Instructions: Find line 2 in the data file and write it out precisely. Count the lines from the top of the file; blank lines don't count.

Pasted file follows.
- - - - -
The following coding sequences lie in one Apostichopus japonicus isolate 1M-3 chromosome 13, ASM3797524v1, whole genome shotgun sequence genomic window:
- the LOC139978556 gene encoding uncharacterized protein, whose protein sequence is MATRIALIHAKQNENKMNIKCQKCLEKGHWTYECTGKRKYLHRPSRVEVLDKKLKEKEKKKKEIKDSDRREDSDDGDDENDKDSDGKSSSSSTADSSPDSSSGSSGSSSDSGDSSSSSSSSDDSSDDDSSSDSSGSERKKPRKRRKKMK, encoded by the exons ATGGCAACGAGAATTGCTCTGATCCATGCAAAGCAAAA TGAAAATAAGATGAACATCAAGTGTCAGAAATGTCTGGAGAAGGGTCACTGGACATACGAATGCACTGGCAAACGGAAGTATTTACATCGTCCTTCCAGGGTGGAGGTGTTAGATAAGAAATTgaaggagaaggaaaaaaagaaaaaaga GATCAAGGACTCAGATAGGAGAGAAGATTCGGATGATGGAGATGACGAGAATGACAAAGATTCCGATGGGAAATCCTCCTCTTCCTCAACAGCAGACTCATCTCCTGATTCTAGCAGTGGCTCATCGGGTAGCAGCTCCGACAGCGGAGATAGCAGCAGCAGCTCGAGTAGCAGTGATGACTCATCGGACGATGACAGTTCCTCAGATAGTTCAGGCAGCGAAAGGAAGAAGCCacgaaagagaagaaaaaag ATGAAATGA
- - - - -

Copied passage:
- the LOC139978556 gene encoding uncharacterized protein, whose protein sequence is MATRIALIHAKQNENKMNIKCQKCLEKGHWTYECTGKRKYLHRPSRVEVLDKKLKEKEKKKKEIKDSDRREDSDDGDDENDKDSDGKSSSSSTADSSPDSSSGSSGSSSDSGDSSSSSSSSDDSSDDDSSSDSSGSERKKPRKRRKKMK, encoded by the exons ATGGCAACGAGAATTGCTCTGATCCATGCAAAGCAAAA TGAAAATAAGATGAACATCAAGTGTCAGAAATGTCTGGAGAAGGGTCACTGGACATACGAATGCACTGGCAAACGGAAGTATTTACATCGTCCTTCCAGGGTGGAGGTGTTAGATAAGAAATTgaaggagaaggaaaaaaagaaaaaaga GATCAAGGACTCAGATAGGAGAGAAGATTCGGATGATGGAGATGACGAGAATGACAAAGATTCCGATGGGAAATCCTCCTCTTCCTCAACAGCAGACTCATCTCCTGATTCTAGCAGTGGCTCATCGGGTAGCAGCTCCGACAGCGGAGATAGCAGCAGCAGCTCGAGTAGCAGTGATGACTCATCGGACGATGACAGTTCCTCAGATAGTTCAGGCAGCGAAAGGAAGAAGCCacgaaagagaagaaaaaag ATGAAATGA